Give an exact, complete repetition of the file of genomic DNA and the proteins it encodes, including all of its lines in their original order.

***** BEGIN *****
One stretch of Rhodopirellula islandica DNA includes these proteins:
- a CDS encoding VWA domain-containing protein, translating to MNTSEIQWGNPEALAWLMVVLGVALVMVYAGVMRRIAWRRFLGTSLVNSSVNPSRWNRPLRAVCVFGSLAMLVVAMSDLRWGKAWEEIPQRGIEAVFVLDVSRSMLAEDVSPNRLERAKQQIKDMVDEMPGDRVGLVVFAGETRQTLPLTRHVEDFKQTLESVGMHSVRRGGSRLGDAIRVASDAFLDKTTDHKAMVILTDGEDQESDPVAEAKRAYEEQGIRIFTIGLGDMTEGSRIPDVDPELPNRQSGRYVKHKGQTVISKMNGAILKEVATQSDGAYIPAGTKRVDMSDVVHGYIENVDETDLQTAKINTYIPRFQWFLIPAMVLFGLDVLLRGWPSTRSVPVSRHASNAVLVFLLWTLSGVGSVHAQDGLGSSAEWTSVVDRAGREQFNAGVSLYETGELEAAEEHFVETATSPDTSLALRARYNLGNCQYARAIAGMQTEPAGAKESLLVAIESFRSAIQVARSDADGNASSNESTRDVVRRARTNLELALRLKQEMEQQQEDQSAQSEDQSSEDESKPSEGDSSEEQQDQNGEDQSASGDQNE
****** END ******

One stretch of Rhodopirellula islandica DNA includes these proteins:
- a CDS encoding VWA domain-containing protein, translating to MNTSEIQWGNPEALAWLMVVLGVALVMVYAGVMRRIAWRRFLGTSLVNSSVNPSRWNRPLRAVCVFGSLAMLVVAMSDLRWGKAWEEIPQRGIEAVFVLDVSRSMLAEDVSPNRLERAKQQIKDMVDEMPGDRVGLVVFAGETRQTLPLTRHVEDFKQTLESVGMHSVRRGGSRLGDAIRVASDAFLDKTTDHKAMVILTDGEDQESDPVAEAKRAYEEQGIRIFTIGLGDMTEGSRIPDVDPELPNRQSGRYVKHKGQTVISKMNGAILKEVATQSDGAYIPAGTKRVDMSDVVHGYIENVDETDLQTAKINTYIPRFQWFLIPAMVLFGLDVLLRGWPSTRSVPVSRHASNAVLVFLLWTLSGVGSVHAQDGLGSSAEWTSVVDRAGREQFNAGVSLYETGELEAAEEHFVETATSPDTSLALRARYNLGNCQYARAIAGMQTEPAGAKESLLVAIESFRSAIQVARSDADGNASSNESTRDVVRRARTNLELALRLKQEMEQQQEDQSAQSEDQSSEDESKPSEGDSSEEQQDQNGEDQSASGDQNE